The U.S. government's road safety agency is investigating complaints that suspensions can fail on nearly 115,000 Tesla electric vehicles. The National Highway Traffic Safety Administration says it has 43 complaints that linkages near the ball joints can fail, allowing contact between the tire and wheel liner. In addition, NHTSA says it has eight complaints that may involve suspension failures that haven't been confirmed by photos or service records.
A Canadian police officer stationed at the Vancouver airport who rejected a plan to arrest Huawei Chief Financial Officer Meng Wanzhou on the plane she arrived on two years ago, on Friday testified that at the time he told other police officers the best course was to allow border agents to interrogate Meng before arresting her. The testimony from Ross Lundie, a sergeant with the Royal Canadian Mounted Police (RCMP) Vancouver International Airport detachment, came at the end of two weeks of witness cross-examination in Meng's U.S. extradition case. Meng, 48, was arrested on a U.S. warrant on charges of bank fraud for allegedly misleading HSBC about Huawei Technologies Co Ltd's business dealings in Iran, causing the bank to break U.S. sanctions.
A Pennsylvania appeals court on Friday rejected the Trump campaign's effort to block a lower court's ruling that the campaign cannot stop the state from certifying its election results. Judge Stephanos Bibas, a Trump appointee who wrote the ruling for the three-judge panel, did not mince words when rejecting the campaign's appeal. "The Campaign's claims have no merit," he added.
Western intelligence agencies believe he led Project 111, which aimed to develop a missile cone capable of delivering nuclear payloads for Iran's arsenal, even as Tehran insisted its nuclear program was peaceful. That influence and expertise made him a prized target for Israel's Mossad intelligence agency, which is widely believed to have been behind years-long assassination plots against Iran's nuclear scientists. Since 2010, that campaign had felled several of Fakhrizadeh's colleagues.
Many have also travelled home to celebrate the holiday, despite warnings from health officials. More than three million people are reported to have travelled through US airports from Friday to Sunday in what was the busiest travel weekend since the outbreak began in mid-March. But the number is around half the usual figure for Thanksgiving travel, and many people have opted out of seeing friends and family for the holiday.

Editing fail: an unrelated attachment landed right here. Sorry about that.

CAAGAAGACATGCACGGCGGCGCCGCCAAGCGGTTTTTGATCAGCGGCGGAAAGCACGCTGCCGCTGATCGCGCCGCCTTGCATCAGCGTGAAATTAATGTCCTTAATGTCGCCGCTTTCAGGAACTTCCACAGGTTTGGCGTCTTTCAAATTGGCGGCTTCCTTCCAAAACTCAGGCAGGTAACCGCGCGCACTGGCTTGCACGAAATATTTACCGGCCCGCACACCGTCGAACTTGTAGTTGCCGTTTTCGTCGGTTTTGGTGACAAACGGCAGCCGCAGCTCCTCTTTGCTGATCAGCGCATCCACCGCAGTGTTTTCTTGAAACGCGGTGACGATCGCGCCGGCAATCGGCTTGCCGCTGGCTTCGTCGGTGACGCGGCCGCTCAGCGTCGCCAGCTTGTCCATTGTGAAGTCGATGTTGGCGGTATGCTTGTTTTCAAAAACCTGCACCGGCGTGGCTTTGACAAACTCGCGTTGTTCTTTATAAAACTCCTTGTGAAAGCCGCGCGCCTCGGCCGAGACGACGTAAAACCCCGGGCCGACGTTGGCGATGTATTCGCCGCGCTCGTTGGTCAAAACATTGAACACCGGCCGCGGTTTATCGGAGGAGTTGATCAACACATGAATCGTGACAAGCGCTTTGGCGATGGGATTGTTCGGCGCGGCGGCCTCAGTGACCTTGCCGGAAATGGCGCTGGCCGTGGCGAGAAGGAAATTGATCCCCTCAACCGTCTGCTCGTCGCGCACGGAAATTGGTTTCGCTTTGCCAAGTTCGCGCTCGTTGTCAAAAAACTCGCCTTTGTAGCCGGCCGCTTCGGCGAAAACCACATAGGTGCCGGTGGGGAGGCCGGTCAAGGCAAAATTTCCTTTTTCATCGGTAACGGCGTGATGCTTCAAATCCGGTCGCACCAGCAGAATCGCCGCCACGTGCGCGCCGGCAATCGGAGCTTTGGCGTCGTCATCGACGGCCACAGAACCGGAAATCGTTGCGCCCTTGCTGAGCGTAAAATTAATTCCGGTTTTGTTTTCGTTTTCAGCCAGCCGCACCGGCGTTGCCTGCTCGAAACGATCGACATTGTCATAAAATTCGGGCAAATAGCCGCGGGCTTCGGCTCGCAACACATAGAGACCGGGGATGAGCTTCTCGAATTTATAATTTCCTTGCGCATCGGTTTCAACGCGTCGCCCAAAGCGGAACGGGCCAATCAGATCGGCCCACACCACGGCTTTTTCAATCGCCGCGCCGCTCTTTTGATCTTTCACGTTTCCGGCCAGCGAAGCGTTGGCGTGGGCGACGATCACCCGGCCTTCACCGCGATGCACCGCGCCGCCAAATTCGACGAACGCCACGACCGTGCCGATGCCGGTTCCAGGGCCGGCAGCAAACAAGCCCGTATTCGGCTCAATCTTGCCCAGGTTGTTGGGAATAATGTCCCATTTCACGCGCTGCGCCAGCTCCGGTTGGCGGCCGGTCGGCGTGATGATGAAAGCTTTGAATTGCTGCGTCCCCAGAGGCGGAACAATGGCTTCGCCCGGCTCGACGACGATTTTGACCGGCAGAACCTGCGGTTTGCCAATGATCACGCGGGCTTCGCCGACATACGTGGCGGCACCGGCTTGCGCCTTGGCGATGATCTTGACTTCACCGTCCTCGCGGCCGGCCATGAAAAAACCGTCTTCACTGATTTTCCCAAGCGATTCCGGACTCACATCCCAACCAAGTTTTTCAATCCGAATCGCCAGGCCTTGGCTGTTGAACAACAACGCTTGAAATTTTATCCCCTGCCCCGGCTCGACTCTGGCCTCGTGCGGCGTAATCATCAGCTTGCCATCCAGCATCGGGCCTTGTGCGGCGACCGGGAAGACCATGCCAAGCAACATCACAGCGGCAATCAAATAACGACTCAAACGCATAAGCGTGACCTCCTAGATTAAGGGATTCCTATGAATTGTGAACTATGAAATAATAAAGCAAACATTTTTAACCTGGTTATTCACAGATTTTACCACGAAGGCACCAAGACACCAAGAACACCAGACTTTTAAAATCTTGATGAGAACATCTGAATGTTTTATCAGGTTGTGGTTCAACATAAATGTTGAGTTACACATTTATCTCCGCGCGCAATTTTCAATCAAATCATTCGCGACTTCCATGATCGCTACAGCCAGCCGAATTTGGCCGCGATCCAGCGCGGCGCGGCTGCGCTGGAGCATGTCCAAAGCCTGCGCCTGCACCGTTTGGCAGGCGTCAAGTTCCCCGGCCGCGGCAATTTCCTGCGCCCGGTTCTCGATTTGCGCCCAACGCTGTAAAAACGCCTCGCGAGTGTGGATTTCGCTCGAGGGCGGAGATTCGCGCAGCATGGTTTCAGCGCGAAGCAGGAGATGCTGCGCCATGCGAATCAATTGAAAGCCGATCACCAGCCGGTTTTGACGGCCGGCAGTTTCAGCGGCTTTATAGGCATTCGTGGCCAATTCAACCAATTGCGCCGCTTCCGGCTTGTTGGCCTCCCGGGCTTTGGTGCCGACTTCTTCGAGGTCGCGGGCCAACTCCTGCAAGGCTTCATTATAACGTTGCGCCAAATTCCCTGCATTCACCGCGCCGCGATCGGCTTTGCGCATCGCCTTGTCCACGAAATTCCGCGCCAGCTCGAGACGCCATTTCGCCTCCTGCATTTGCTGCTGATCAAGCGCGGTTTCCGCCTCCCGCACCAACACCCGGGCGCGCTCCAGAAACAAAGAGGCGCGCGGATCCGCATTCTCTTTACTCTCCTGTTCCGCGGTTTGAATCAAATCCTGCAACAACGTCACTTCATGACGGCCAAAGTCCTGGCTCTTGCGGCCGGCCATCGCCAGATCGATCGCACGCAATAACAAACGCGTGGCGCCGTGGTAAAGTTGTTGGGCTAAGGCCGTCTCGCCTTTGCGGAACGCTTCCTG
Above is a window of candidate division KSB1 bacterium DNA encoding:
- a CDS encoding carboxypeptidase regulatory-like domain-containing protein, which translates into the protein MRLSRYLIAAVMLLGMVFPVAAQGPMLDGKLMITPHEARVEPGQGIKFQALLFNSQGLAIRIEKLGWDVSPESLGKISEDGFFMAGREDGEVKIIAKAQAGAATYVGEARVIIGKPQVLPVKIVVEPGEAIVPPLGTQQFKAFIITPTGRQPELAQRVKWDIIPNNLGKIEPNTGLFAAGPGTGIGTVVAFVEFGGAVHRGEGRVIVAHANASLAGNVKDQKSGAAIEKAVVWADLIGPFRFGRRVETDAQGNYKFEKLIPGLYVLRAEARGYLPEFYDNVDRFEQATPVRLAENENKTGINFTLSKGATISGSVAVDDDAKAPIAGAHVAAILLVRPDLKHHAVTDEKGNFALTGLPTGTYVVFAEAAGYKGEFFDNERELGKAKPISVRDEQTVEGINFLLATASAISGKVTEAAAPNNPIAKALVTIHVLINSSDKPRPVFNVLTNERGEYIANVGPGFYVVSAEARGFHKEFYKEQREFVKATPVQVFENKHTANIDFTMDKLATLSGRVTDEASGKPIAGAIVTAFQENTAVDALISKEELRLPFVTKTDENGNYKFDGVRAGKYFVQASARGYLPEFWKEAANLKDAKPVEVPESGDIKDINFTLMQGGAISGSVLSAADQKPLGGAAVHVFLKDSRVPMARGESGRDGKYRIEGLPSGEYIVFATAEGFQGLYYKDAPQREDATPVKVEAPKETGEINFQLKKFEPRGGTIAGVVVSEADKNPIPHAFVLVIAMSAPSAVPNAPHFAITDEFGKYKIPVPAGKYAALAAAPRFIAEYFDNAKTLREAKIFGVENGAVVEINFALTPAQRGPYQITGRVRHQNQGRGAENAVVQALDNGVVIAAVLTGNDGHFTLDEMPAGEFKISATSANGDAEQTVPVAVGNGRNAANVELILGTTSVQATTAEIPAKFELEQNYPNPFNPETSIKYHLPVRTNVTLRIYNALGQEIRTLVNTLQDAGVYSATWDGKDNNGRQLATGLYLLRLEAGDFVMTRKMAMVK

Azerbaijan's parliament called on Thursday for France to be stripped of its mediation role in the Nagorno-Karabakh conflict to punish the French Senate for adopting a resolution backing the region's independence. The French resolution adopted on Nov. 25 followed a Russia-brokered ceasefire ending weeks of fighting in the mountain enclave of Nagorno-Karabakh, part of Azerbaijan mainly populated by ethnic Armenians. The ceasefire has been hailed as a victory in Azerbaijan, which recovered control of large swathes of territory held by Armenians since the early 1990s.
President Donald Trump on Thursday called Georgia Secretary of State Brad Raffensperger an "enemy of the people." The Trump campaign has targeted Raffensperger — a Republican who is the state's top election official — after Georgia voted for a Democratic presidential candidate for the first time in nearly 30 years. The outgoing president continues to claim, without evidence, that widespread voter fraud in key states like Georgia helped Joe Biden win the election.
The US State Department has approved the sale of advanced weaponry systems to Taiwan, in a deal worth some $1.8bn that includes sensors, missiles and artillery, the Pentagon said. Among the weapons systems in Wednesday's deal were 11 truck-based rocket launchers made by Lockheed Martin Corp, known as the High Mobility Artillery Rocket System (HIMARS), at an estimated cost of $436.1m. The deal also includes 135 precision-guided cruise missiles, as well as mobile light rocket launchers and air reconnaissance pods that can be attached to fighter jets.
The U.S. Postal Service (USPS), Postmaster General Louis DeJoy and President Donald Trump late Friday appealed a federal judge's ruling suspending service changes and requiring aggressive steps to ensure ballot deliveries ahead of the November presidential election, the Justice Department said. The government said it was appealing U.S. District Judge Emmet Sullivan's preliminary injunction orders issued in late September in a pair of legal challenges. Sullivan directed the USPS to take "extraordinary measures" to ensure that millions of ballots were delivered by mail and held numerous hearings on the status of ballots.